Fernando Botero
Colombian artist Fernando Botero, who has died at age 91, poses in 2005 with one his paintings inspired by the abuse scandal at the US-run Abu Ghraib prison in Iraq. AFP

In the morning of this Friday 15, the world heard the news of the death of Fernando Botero, one of Latin America's greatest artists. His daughter Lina Botero was in charge of letting the world know, through Caracol Radio Station, that her father had "stopped being part of this mortal world" due to complications of pneumonia.

Botero's voluminous and monumental figures of bronze and marble -- materials with which he experimented from the 70s -- made him one of the most recognized modern artists. Audiences could identify his work with just a glance at his spherical sculptures displayed in any square on the planet to the delight of the public.

His exaggerated and curvilinear style of representation became his distinctive signature, prompting critics to voce diverse elucidations about them: "When he moved to New York in 1960, Fernando Botero had already developed his signature style, which is part of an artistic tradition and yet entirely his own: the depiction of round, corpulent humans and animals – his paintings and sculptures united by their proportionally exaggerated figures. His Rubenesque humans, rotund landscapes and voluptuous vases are so identifiable that they are practically a trademark." explains Jeronimo Martins World's Magazine.

Botero himself pointed out that the reason for his exaggerated figures responded more to an aesthetic choice and search than to any other camouflaged reason. The Joyofmuseum declares that "His signature style is known as "Boterismo," which depicts figures in large, exaggerated volume, which can represent political criticism or humor, depending on the piece."

Regardless of any interest in an erudite audience, Botero was an artist who sought through his instantly identifiable figures to bring artistic pleasure to the world beyond the museum elites. His work was spread through countless plazas, parks and gardens, bringing with these huge figures a particular vision of the beauty that imbues Latin American and Colombian Art. Commuters and tourists would find his sculptures on any daily walk through the parks of Spain, in Barcelona and Madrid; Germany, Singapore or in the Garden of the Museum of Jerusalem, Israel, as well as Medellín or Buenos Aires.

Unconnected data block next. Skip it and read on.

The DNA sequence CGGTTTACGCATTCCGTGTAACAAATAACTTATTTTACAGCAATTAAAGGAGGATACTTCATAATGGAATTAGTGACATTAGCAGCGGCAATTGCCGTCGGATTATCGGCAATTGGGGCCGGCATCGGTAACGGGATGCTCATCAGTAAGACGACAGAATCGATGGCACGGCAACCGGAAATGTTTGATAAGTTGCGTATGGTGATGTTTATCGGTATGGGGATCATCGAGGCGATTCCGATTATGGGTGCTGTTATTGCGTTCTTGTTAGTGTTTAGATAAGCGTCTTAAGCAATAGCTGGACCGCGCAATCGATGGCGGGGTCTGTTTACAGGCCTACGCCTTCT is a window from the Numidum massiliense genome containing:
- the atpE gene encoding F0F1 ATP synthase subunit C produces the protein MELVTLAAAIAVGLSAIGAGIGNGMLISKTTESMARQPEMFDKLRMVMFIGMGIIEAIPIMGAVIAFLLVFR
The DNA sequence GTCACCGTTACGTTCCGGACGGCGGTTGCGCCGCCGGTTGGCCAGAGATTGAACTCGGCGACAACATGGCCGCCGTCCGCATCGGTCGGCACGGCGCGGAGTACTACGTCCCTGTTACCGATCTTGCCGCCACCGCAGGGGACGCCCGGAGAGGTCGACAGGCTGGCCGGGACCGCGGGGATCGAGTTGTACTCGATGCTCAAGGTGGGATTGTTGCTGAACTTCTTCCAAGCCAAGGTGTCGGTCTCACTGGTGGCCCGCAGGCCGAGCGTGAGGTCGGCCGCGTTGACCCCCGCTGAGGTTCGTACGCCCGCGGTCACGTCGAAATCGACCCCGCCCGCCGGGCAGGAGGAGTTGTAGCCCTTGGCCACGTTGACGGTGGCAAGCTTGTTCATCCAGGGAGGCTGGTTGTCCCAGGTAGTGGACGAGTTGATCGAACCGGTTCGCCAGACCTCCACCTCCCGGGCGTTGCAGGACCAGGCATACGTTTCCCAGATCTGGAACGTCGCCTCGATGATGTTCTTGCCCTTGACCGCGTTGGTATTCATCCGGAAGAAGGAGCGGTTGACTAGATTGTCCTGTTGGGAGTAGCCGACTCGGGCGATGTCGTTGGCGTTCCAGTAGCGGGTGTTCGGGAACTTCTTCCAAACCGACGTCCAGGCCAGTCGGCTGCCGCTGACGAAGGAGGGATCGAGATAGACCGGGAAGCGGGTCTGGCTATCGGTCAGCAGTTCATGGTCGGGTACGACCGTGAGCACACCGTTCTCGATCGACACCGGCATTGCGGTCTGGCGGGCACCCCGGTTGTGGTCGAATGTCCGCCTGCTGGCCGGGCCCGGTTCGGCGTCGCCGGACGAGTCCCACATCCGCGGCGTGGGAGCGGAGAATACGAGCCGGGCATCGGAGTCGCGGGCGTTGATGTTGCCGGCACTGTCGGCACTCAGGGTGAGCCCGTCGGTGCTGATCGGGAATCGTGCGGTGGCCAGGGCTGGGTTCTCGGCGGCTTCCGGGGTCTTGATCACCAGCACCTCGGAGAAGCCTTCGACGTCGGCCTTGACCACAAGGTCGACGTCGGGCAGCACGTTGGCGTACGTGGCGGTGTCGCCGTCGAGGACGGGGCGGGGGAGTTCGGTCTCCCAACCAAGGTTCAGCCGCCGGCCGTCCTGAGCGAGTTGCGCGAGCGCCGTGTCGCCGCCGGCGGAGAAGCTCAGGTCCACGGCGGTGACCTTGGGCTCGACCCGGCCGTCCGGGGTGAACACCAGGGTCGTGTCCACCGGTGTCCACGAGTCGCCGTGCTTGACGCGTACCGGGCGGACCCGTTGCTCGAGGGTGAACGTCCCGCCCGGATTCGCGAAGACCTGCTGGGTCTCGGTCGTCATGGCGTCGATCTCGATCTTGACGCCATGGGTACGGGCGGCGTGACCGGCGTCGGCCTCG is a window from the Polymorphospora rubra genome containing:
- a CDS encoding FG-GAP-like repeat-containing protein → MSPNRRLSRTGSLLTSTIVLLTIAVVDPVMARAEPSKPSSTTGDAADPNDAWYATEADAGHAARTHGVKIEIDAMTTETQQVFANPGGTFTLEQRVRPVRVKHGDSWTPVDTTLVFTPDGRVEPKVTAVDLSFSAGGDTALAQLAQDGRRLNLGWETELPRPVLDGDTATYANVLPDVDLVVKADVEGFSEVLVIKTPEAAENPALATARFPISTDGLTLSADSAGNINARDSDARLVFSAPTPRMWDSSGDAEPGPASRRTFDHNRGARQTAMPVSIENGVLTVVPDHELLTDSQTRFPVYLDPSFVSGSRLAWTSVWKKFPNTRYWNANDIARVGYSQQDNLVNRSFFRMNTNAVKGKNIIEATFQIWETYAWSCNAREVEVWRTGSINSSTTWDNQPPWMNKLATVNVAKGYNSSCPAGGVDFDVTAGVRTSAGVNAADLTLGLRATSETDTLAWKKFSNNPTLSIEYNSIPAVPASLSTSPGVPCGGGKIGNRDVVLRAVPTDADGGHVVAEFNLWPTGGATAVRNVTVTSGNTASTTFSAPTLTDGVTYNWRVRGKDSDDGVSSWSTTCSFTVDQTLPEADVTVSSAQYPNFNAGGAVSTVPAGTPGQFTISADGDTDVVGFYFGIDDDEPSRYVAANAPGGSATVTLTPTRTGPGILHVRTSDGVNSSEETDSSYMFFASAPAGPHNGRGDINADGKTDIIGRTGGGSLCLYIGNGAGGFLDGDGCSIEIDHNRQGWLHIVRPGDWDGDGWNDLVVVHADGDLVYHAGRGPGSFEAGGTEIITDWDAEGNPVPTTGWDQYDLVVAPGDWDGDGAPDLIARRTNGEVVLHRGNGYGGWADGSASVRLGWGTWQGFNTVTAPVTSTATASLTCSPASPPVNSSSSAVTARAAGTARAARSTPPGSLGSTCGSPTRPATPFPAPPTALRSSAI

"I am interested in working with volume as an aesthetic element. Giotto reinvented volume and perspective in art. The Greeks also used it, but it was eventually lost and painting became flat. Volume has always interested me, and in this century everything is done in an exaggerated and radical fashion. That's how my style came about. The sculptures that I created later were a very natural step.¨ he said in a 1999 interview with ARTNexus Magazine

Critics point out that his global recognition was even more relevant due to his humble origins. Despite being a larger than life player in the art world and one of the best paid artists (Sothebys described him as "Perhaps the most famous contemporary Latin American artist alive"), Botero he was an artist who never stopped serving his anonymous public. In retribution, he never forgot these audiences for who he made generous donations, especially in his beloved Colombia.

According to esperapública.com, "in 2000 alone Fernando Botero donated 123 works to the Luis Ángel Arango Library in Bogotá and 137 works to the Museum of Antioquia. In total, 260 works by Fernando Botero were donated to these institutions." As mandated by Botero himself, the works must always be exhibited in the rooms that the artist approved. The donations cannot be modified or their pieces borrowed without the authorization of the artist. Botero said: "Knowing that these paintings are now here, in my country, available to everyone, gives me a pleasure far superior to nostalgia and it's more than justified."

In the 1999 interview with ARTNexus Magazine, Botero artist reminisces about the difficulties he faced at the beginning of his career, both because of his humble origins and the fact that as with any other Latin American artist he lacked representation.

"The beginning was difficult because I didn't come from a well-to-do family and because in Colombia to be an artist was a very exotic profession. When I began to paint in the '40s, the people involved in that world led a difficult life. In general, the artists were doing rather poorly. A few earned minimum salaries teaching drawing at some schools. No one bought a picture. In general, you couldn't make a living from painting. People didn't think of showing outside of Colombia or even of having a dealer. I was the first Colombian artist to somehow give a status to the profession, that is, once I began to show regularly on an international level," he said.

Many years later he became one of the highest-paid living artists in the world, but he never lost his unstoppable drive and his work ethics. It could be said that Botero, despite having managed to conquer the most elitist and wealthy spaces in the artistic field, never ceased being a great hard-worker. In this morning interview with BLU Colombian radio, his daughter, Lina Botero, referred to the strong discipline of his father who, even during a birthday, vacation or Christmas, used to work in his studio. Even this last week, he was working on several sketches despite having been very sick.

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